Description : In honor of Benedict Anderson's many years as a teacher and his profound contributions to the field of Southeast Asian studies, the editors have collected essays from a number of the many scholars who studied with him. These articles deal with the literature, politics, history, and culture of Southeast Asia, addressing Benedict Anderson's broad concerns.
Description : The last decade has seen an upsurge in violent internal conflicts in southern Thailand, southern Philippines, Sri Lanka, and a number of regions in Indonesia and the Pacific. Like terrorism and nuclear proliferation, violent internal conflicts are increasingly being seen as a global security issue.
Description : Oral histories of Southeast Asian Americans living in the Tenderloin District of San Francisco, California. Narrators describe their memories of lives shattered by war in Vietnam, Laos and Cambodia and of starting new lives in San Francisco. Interviewers are generally American born children of refugees.
Description : The books presents the study undertaken by the ASEAN-India Centre (AIC) at Research and Information System for Developing Countries (RIS) on India’s cultural links with Southeast Asia, with particular reference to historical and contemporary dimensions. The book traces ancient trade and maritime links, Chola Empire and Southeast Asia, religious exchanges (the Hindu, Buddhist and Islamic heritage), language, scripts and folklore, performing arts, painting and sculpture, architecture, role of the Indian Diaspora, contemporary cultural interaction, etc.
Description : The pilgrimage to Mecca, or Hajj, has been a yearly phenomenon of great importance in Muslim lands for well over one thousand years. Each year, millions of pilgrims from throughout the Dar al-Islam, or Islamic world, stretching from Morocco east to Indonesia, make the trip to Mecca as one of the five pillars of their faith. By the end of the nineteenth century, and the beginning of the twentieth, fully half of all pilgrims making the journey in any given year could come from Southeast Asia. The Longest Journey, spanning eleven modern nation-states and seven centuries, is the first book to offer a history of the Hajj from one of Islam's largest and most important regions.
Description : Philippe M. F. Peycam completes the first ever English-language study of Vietnam's emerging political press and its resistance to colonialism. Published in the decade that preceded the Communist Party's founding, this journalistic phenomenon established a space for public, political contestation that fundamentally changed Vietnamese attitudes and the outlook of Southeast Asia. Peycam directly links Saigon's colonial urbanization to the creation of new modes of individual and collective political agency. To better justify their presence, French colonialists implemented a peculiar brand of republican imperialism to encourage the development of a highly controlled print capitalism. Yet the Vietnamese made clever use of this new form of political expression, subverting colonial discourse and putting French rulers on the defensive, while simultaneously stoking Vietnamese aspirations for autonomy. Peycam specifically considers the work of Western-educated Vietnamese journalists who, in their legal writings, called attention to the politics of French rule. Peycam rejects the notion that Communist and nationalist ideologies changed the minds of "alienated" Vietnamese during this period. Rather, he credits colonial urban modernity with shaping the Vietnamese activist-journalist and the role of the French, even at their most coercive, along with the modern public Vietnamese intellectual and his responsibility toward the group. Countering common research on anticolonial nationalism and its assumptions of ethno-cultural homogeneity, Peycam follows the merging of French republican and anarchist traditions with neo-Confucian Vietnamese behavior, giving rise to modern Vietnamese public activism, its autonomy, and its contradictory aspirations. Interweaving biography with archival newspaper and French police sources, he writes from within these journalists' changing political consciousness and their shifting perception of social roles.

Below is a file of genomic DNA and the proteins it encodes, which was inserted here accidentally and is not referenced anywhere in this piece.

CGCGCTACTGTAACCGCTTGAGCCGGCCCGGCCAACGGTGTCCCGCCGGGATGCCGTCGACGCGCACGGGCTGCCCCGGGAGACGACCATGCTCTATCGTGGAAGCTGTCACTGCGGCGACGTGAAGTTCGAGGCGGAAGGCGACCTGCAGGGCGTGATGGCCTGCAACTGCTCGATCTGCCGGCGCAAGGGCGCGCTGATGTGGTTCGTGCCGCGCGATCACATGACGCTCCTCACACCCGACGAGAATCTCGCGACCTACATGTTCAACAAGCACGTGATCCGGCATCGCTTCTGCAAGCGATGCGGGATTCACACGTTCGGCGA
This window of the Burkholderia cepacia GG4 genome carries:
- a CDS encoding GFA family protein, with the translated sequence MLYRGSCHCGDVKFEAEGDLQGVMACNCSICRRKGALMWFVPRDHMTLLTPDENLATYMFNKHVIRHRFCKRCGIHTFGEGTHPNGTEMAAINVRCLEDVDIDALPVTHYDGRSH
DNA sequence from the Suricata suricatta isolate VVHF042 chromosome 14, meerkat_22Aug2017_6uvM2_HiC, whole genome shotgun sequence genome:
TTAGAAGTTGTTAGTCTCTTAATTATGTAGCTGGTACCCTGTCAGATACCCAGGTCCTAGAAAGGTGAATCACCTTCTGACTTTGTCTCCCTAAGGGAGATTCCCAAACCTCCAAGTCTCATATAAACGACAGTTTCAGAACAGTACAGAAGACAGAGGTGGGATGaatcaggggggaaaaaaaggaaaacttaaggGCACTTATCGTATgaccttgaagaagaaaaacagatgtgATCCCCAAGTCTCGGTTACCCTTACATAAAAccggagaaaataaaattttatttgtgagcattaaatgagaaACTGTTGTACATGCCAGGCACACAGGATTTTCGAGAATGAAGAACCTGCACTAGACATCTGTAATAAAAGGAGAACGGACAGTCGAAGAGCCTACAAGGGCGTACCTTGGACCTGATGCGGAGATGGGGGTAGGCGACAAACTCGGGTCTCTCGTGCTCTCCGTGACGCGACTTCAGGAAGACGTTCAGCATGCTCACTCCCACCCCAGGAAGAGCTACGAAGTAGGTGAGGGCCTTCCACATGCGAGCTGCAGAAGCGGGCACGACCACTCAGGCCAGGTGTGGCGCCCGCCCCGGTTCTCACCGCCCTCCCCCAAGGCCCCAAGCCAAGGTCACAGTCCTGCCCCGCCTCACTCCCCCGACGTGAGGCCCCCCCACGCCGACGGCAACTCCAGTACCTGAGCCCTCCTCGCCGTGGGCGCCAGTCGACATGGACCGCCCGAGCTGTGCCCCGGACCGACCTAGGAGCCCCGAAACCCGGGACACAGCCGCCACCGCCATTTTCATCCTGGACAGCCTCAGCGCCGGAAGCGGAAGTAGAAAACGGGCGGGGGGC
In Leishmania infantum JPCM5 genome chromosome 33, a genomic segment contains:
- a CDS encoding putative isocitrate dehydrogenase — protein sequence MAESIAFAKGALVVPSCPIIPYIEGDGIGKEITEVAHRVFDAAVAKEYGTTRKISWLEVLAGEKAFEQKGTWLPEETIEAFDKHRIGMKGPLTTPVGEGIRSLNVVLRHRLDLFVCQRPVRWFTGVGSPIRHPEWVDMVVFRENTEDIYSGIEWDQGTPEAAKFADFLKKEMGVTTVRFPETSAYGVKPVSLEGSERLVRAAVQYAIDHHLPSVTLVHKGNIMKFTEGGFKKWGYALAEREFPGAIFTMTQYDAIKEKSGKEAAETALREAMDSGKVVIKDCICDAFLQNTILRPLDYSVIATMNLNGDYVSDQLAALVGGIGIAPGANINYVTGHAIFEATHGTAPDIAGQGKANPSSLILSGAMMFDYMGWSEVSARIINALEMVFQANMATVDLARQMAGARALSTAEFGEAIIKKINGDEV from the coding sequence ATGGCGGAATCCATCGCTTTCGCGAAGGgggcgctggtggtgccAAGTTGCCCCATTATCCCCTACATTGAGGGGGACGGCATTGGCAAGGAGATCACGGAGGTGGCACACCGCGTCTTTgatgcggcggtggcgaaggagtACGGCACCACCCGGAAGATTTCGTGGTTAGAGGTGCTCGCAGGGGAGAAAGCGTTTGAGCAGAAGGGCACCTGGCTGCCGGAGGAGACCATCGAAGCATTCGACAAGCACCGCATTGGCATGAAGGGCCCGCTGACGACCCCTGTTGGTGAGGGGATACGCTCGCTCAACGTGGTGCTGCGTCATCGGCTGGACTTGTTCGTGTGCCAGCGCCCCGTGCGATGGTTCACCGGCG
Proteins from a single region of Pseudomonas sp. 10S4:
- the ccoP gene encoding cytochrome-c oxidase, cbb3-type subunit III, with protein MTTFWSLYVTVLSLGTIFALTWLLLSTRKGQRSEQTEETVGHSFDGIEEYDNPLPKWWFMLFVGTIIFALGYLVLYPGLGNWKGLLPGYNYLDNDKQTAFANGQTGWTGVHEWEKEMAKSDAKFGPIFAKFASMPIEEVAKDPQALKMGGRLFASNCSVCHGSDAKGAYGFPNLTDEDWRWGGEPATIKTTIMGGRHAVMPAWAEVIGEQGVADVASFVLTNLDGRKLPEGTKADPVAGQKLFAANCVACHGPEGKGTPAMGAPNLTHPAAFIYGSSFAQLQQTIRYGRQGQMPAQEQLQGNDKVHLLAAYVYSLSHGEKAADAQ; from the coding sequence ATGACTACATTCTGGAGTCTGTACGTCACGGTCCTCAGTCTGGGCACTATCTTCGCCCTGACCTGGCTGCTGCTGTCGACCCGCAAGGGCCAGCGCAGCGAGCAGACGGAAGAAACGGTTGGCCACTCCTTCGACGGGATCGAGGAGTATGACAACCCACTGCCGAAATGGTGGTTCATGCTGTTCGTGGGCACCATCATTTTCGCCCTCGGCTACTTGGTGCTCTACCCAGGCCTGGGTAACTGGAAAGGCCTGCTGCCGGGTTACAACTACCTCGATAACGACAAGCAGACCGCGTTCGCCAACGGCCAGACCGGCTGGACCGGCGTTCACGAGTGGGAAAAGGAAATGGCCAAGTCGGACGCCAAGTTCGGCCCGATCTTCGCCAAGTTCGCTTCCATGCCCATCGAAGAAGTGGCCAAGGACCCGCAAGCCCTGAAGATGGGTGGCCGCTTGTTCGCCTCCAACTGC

Description : A Cop's Cop is a hard-hitting, fast moving account of Philadelphia's super-sleuth, Charles Harris. The story begins in the 1920s, when Harris was a flat foot walking his Philly beat, and follows his career as he evolves into the city's top cop. The beady-eyed, bowler wearing cop built an information highway of snitches, whores and priests to develop a Machiavellian modus operandi years ahead of his time. His personal and professional lives intertwined and the young Harris manipulated the misfortunes of the Great Depression into a substantial real estate empire. The moxie and intimidation tactics he displayed in his youth were replaced with street-smart wisdom and crafty intrepidity in his golden years. The older, more experienced Harris ran a Special Investigation Unit before his retirement and was responsible for solving some of the most renowned crimes of the era. Harris' personal life was filled with idiosyncrasies, including a peculiar marriage to one of the city's classiest 'Madams.' Their union comes to a shocking end when his career is shattered and his love is betrayed. In the end, Charles Harris was a cop's cop until his final day.